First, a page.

“Martin J. McCrae at the age of 112 in the year 2076 will be declared the last living Baby Boomer. The distinction will earn the chatty McCrae a luxury suite at a NYC museum where contestants pay $25 each to spend 15 minutes with him as part of the ultimate ghoul pool. If they're in the room when he dies, they win the $1.2 billion jackpot. 

“It's a ‘round-the-clock global reality show where no one wins until death does.”

And here are the lines I foresaw them putting up top on all the movie posters:

“Because everyone has to die.

“But only one of us gets to die last.”

Beautiful, huh. How could it miss? I was so confident of success I didn’t trouble with small potato literary agents. No, I went right to the top.

I went to Phil.

Phil was a young hotshot at a prestigious agency. He’d snagged a six-figure movie deal for some first-time author of a trendy coming-of-age story.

Six figures for a coming of age story? I wondered how many figures he could score  for my coming-of-old-old age story.

As was the custom in those pre-whiz-bang internet days I printed out a spiffy cover letter, the first three chapters and dropped it all into a cozy envelope destined for a Manhattan skyscraper.

The call from the 212 area code came just three days later. 

It was Phil and what followed were two of my life’s most exciting minutes since the afternoon I lost my virginity. So the call was exciting for about 94 seconds longer than the romantic elations did.

“This is the best book I’ve read since Catch 22. I want you drop everything else, print out the whole thing and overnight it to me. This is a can’t-miss premise and your deadpan humor is the perfect fit. And what’s next? I want to hear all you got. Man, you’re going to be a big star!”

We said our hurried goodbyes and I returned the phone to its cradle (long time ago!). I distinctly remember my first thought being, “Should the Cadillac be black or red?”

A spiffy Cadillac would be an audacious exclamation point to overnight success.

I Fedexed the manuscript and waited.

And waited.

And waited.

In a sense, I’m still waiting because the day after Phil accepted delivery of “The Last Baby Boomer,” Phil became a ghost.

I waited three excruciating weeks before calling and asking for Phil.

“Phil’s not here.”

Where’s Phil?

“Phil left.”

Where’d he go?

“No one knows. One day he just got up and walked out. No one’s heard from him since. He even left his coat. He took just one thing.”

What was that?

“Your ‘Last Baby Boomer’ manuscript.”

I don’t know whether they blame me — why would they? — but the agency closed down eight months later.

I still wonder what happened to Phil. I like to think he was too staggered by my genius to go on, that he does one-man recitations of the book in the grottos near Cabo or that he inspires Himalayan mystics with the now-tattered pages of the book he assured was going to make me famous.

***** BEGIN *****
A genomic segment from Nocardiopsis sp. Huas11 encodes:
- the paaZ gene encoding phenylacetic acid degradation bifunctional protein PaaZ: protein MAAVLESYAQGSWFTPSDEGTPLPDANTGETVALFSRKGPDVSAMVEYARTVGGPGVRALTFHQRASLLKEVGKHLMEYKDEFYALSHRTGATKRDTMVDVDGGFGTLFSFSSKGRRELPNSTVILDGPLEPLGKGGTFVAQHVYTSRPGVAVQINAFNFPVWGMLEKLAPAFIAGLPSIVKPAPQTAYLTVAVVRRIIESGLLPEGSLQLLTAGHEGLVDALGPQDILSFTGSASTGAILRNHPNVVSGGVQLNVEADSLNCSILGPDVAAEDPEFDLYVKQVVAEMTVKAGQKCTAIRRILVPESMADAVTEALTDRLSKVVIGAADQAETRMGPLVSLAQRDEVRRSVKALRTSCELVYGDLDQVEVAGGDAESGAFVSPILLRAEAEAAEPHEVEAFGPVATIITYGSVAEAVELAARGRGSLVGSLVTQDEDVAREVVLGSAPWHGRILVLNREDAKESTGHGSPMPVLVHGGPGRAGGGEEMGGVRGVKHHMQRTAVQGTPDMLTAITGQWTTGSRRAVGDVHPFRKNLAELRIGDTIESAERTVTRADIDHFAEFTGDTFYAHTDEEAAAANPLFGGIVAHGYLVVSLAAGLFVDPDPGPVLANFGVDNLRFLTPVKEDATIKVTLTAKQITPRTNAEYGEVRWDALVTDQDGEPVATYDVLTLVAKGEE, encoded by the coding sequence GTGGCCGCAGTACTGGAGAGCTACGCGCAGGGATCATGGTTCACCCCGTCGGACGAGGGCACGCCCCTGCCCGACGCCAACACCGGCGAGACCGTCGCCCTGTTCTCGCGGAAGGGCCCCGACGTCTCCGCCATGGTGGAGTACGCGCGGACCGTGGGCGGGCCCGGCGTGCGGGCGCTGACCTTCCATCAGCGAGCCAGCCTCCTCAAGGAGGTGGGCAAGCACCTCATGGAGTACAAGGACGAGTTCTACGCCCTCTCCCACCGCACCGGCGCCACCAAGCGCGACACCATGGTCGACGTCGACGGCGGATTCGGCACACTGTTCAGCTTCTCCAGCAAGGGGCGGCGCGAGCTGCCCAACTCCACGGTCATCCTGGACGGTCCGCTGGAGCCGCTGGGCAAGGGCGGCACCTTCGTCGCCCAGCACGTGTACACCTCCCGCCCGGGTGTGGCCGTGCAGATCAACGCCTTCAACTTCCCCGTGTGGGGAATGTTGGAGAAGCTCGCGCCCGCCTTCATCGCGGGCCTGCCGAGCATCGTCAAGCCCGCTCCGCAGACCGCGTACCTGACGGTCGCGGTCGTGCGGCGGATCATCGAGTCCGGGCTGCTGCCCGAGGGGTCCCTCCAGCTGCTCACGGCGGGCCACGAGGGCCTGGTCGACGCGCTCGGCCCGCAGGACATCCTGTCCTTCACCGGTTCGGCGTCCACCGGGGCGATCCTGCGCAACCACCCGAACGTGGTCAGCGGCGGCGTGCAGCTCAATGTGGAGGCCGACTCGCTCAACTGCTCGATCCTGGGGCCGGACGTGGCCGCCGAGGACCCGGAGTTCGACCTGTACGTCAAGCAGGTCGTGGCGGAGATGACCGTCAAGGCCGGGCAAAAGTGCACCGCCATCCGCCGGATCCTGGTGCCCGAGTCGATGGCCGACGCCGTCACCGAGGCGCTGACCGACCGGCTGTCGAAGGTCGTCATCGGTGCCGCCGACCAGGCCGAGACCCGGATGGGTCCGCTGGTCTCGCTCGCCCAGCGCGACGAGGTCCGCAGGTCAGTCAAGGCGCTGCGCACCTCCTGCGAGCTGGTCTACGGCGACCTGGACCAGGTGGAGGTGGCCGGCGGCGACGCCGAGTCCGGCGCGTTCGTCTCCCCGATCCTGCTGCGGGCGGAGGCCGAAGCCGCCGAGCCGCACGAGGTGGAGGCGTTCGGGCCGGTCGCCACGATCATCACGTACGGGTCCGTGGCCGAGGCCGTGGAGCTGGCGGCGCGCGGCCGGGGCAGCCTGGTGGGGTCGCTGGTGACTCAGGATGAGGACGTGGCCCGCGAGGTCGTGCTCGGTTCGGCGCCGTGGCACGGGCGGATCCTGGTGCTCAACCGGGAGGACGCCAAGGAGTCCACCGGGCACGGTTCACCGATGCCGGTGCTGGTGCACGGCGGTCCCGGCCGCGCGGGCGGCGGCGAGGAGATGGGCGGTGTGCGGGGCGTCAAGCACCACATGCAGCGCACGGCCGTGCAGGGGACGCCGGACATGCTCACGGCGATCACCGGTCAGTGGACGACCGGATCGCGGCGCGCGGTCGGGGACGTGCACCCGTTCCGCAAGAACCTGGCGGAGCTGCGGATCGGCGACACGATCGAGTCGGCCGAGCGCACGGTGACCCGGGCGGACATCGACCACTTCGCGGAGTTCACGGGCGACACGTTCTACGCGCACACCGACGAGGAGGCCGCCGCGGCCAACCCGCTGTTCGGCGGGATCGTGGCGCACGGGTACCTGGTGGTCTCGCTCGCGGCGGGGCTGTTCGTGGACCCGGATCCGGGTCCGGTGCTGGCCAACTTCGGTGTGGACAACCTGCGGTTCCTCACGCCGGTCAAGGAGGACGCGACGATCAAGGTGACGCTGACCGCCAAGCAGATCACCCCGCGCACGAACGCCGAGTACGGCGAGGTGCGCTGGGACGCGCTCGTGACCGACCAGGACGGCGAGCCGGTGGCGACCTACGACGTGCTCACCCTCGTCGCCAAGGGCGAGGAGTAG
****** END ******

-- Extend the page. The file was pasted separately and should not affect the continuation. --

As for me, I remain mystified the book’s now-torturous journey hasn’t yet led to the kind of success Phil so long ago promised. In many ways, it’s stifled everything else I’ve tried to do. I for years stubbornly believed the novel had to be a success before people would take me seriously.

Odd, because even I don’t take myself seriously.

My desperation for recognition became was so manic I stooped to fraud to mock the industry I was intent on wooing. Yes, I began to promote the book being the recipient of the prestigious TINARA Award for Best Satire. I even graced the book’s cover with a ribbon sticker announcing the honor.

But, lo and behold, the success of my other books seems to be providing daylight for my heirloom creation. I’m each week hearing the kind of praise I heard from Phil.

The biggest and most welcome gush came from a Barnes & Noble sales clerk. I needed to buy a copy of my own book, one with an authentic bar code, to submit to a marketing firm.

As the clerk was ringing it up, she said, “Oh, everyone loves this book. Our whole staff’s read it and everyone thinks it’s hilarious. It’s a real find. We’re recommending it to everyone.”

She had no idea I’d written it. I said, “I hear it was awarded The TINARA.

“Yeah, I heard that, too!”

So I remain ever-optimistic that my first, best book will one day soon fulfill its long simmering promise and find an enormous audience, thus giving me 20 years to answer that elemental question:

Should the Cadillac be black or red?

Oh, and about that TINARA Award … 

TINARA stands for This Is Not A Real Award.

You can purchase “The Last Baby Boomer: The Story of The Ultimate Ghoul Pool” right here on amazon or at Barnes & Noble.

Or signed-TINARA editions available at Second Chapter Books at Ligonier or, as always and with all my books, right here at the fabulous Tin Lizzy

Thursday, January 23, 2020

Return this decision to sender: Palmer stamp to be unveiled in Orlando, not Latrobe

I’m painfully aware of the personal and professional consequences of using this blog — named the 32nd most influential blog for Amish readers — to ruffle the feathers of the braintrust behind one of the world’s most beloved and iconic brands.

But when a company worth in the neighborhood $700 million gracelessly stumbles over a 55-cent postage stamp then feathers must be ruffled.

The U.S.P.S. is March 4 unveiling the Arnold Palmer commemorative stamp in Orlando, home to Mickey Mouse, rather than unveiling it in Latrobe, home to, well, Arnold Palmer.

Do I blame the post office? I do not. I suspect they’re merely doing the ill-considered bidding of Orlando-based Arnold Palmer Enterprises.

I contend it diminishes the legacy of Palmer every time something is done to put space between him and the iconic place he called home. And make no mistake, Latrobe was home to Palmer, a fact that was essential to his enduring appeal.